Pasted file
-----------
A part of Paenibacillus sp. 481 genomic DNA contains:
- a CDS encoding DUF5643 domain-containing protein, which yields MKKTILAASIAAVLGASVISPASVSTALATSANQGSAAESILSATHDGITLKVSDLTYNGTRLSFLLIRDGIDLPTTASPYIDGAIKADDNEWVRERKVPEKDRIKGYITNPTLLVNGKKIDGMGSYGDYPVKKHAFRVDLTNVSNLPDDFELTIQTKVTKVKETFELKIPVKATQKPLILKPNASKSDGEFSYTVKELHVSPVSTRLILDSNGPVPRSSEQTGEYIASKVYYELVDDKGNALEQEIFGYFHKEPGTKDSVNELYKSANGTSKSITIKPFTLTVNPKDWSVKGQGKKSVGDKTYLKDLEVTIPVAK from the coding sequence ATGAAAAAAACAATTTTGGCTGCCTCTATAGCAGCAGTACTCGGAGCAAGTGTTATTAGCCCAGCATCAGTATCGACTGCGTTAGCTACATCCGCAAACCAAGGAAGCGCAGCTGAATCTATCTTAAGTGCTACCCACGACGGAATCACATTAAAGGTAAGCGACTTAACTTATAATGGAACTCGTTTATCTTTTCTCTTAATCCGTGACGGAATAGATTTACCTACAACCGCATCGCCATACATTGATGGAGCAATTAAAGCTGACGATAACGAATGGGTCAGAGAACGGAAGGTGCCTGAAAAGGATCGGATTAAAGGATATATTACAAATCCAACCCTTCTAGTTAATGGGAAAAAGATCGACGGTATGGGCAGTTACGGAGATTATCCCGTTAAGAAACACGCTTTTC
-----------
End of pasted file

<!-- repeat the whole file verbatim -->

A part of Paenibacillus sp. 481 genomic DNA contains:
- a CDS encoding DUF5643 domain-containing protein, which yields MKKTILAASIAAVLGASVISPASVSTALATSANQGSAAESILSATHDGITLKVSDLTYNGTRLSFLLIRDGIDLPTTASPYIDGAIKADDNEWVRERKVPEKDRIKGYITNPTLLVNGKKIDGMGSYGDYPVKKHAFRVDLTNVSNLPDDFELTIQTKVTKVKETFELKIPVKATQKPLILKPNASKSDGEFSYTVKELHVSPVSTRLILDSNGPVPRSSEQTGEYIASKVYYELVDDKGNALEQEIFGYFHKEPGTKDSVNELYKSANGTSKSITIKPFTLTVNPKDWSVKGQGKKSVGDKTYLKDLEVTIPVAK from the coding sequence ATGAAAAAAACAATTTTGGCTGCCTCTATAGCAGCAGTACTCGGAGCAAGTGTTATTAGCCCAGCATCAGTATCGACTGCGTTAGCTACATCCGCAAACCAAGGAAGCGCAGCTGAATCTATCTTAAGTGCTACCCACGACGGAATCACATTAAAGGTAAGCGACTTAACTTATAATGGAACTCGTTTATCTTTTCTCTTAATCCGTGACGGAATAGATTTACCTACAACCGCATCGCCATACATTGATGGAGCAATTAAAGCTGACGATAACGAATGGGTCAGAGAACGGAAGGTGCCTGAAAAGGATCGGATTAAAGGATATATTACAAATCCAACCCTTCTAGTTAATGGGAAAAAGATCGACGGTATGGGCAGTTACGGAGATTATCCCGTTAAGAAACACGCTTTTC